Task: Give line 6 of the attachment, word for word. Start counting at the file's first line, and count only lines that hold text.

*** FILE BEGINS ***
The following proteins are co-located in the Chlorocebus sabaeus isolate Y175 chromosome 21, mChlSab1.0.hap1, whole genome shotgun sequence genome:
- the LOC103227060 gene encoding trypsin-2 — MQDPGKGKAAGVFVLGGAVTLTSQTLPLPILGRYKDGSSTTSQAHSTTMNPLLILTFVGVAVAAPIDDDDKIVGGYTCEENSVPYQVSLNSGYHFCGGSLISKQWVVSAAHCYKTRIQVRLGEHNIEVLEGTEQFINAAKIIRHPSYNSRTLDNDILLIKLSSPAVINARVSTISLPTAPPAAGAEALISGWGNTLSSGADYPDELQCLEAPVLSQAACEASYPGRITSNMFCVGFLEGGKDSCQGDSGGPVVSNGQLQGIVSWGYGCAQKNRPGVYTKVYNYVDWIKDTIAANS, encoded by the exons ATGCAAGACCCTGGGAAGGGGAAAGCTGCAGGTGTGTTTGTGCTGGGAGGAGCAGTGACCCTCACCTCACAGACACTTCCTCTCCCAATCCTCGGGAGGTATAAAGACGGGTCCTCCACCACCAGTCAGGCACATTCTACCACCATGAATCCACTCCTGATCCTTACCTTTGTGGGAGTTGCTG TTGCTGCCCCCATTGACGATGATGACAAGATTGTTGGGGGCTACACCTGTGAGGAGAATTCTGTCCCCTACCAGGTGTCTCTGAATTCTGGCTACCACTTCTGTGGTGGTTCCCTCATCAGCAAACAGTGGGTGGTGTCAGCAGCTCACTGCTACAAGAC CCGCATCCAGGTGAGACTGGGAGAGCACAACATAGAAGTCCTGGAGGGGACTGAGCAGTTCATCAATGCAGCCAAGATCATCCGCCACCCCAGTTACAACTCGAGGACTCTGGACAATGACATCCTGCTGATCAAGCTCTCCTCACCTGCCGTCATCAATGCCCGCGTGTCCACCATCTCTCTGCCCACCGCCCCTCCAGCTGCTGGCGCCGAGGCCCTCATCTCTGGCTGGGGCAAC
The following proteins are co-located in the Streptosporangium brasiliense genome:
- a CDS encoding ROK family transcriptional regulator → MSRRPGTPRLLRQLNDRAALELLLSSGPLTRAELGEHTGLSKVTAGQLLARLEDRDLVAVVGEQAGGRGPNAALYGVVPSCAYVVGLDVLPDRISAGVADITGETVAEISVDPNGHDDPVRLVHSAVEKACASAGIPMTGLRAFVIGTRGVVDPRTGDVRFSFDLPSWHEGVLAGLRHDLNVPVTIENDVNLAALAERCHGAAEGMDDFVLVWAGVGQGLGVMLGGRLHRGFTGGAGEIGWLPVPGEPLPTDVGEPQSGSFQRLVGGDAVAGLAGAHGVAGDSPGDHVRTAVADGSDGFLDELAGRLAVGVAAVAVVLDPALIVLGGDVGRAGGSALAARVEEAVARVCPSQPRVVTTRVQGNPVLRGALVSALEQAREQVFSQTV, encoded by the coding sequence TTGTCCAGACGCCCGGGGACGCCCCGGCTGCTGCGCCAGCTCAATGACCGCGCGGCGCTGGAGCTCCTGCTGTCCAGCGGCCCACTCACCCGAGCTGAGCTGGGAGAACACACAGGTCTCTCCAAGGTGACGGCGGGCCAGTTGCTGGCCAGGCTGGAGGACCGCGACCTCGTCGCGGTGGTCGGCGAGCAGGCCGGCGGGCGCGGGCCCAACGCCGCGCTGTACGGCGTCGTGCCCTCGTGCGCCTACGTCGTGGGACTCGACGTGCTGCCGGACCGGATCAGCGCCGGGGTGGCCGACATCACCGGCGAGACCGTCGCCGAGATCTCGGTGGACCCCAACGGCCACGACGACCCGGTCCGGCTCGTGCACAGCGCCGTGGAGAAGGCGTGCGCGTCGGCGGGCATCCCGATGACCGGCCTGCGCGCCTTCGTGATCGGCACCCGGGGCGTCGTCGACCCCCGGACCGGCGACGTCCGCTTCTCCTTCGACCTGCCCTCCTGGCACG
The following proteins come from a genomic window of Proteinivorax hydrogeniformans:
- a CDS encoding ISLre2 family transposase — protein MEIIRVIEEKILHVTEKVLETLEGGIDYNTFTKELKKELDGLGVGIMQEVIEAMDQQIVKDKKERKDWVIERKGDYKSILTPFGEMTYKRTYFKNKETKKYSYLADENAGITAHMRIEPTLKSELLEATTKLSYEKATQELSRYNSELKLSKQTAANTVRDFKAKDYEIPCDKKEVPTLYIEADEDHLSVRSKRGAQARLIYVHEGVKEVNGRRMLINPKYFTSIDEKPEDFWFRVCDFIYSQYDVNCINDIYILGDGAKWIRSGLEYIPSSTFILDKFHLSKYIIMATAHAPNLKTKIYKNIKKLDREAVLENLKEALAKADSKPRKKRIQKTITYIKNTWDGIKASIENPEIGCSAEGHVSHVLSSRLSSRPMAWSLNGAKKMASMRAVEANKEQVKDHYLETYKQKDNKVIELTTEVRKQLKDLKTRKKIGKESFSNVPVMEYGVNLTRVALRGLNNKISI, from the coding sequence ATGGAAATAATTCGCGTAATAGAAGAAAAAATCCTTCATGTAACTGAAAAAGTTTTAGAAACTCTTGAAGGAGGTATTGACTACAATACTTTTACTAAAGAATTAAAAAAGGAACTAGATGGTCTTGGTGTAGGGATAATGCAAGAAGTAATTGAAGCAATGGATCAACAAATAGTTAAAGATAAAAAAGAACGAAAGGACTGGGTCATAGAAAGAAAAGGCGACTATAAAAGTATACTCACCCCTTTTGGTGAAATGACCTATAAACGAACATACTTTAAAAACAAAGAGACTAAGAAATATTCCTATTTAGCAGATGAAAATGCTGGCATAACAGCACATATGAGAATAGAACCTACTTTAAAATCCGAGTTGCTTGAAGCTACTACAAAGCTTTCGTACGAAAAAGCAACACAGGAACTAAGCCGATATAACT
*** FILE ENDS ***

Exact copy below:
- a CDS encoding ISLre2 family transposase — protein MEIIRVIEEKILHVTEKVLETLEGGIDYNTFTKELKKELDGLGVGIMQEVIEAMDQQIVKDKKERKDWVIERKGDYKSILTPFGEMTYKRTYFKNKETKKYSYLADENAGITAHMRIEPTLKSELLEATTKLSYEKATQELSRYNSELKLSKQTAANTVRDFKAKDYEIPCDKKEVPTLYIEADEDHLSVRSKRGAQARLIYVHEGVKEVNGRRMLINPKYFTSIDEKPEDFWFRVCDFIYSQYDVNCINDIYILGDGAKWIRSGLEYIPSSTFILDKFHLSKYIIMATAHAPNLKTKIYKNIKKLDREAVLENLKEALAKADSKPRKKRIQKTITYIKNTWDGIKASIENPEIGCSAEGHVSHVLSSRLSSRPMAWSLNGAKKMASMRAVEANKEQVKDHYLETYKQKDNKVIELTTEVRKQLKDLKTRKKIGKESFSNVPVMEYGVNLTRVALRGLNNKISI, from the coding sequence ATGGAAATAATTCGCGTAATAGAAGAAAAAATCCTTCATGTAACTGAAAAAGTTTTAGAAACTCTTGAAGGAGGTATTGACTACAATACTTTTACTAAAGAATTAAAAAAGGAACTAGATGGTCTTGGTGTAGGGATAATGCAAGAAGTAATTGAAGCAATGGATCAACAAATAGTTAAAGATAAAAAAGAACGAAAGGACTGGGTCATAGAAAGAAAAGGCGACTATAAAAGTATACTCACCCCTTTTGGTGAAATGACCTATAAACGAACATACTTTAAAAACAAAGAGACTAAGAAATATTCCTATTTAGCAGATGAAAATGCTGGCATAACAGCACATATGAGAATAGAACCTACTTTAAAATCCGAGTTGCTTGAAGCTACTACAAAGCTTTCGTACGAAAAAGCAACACAGGAACTAAGCCGATATAACT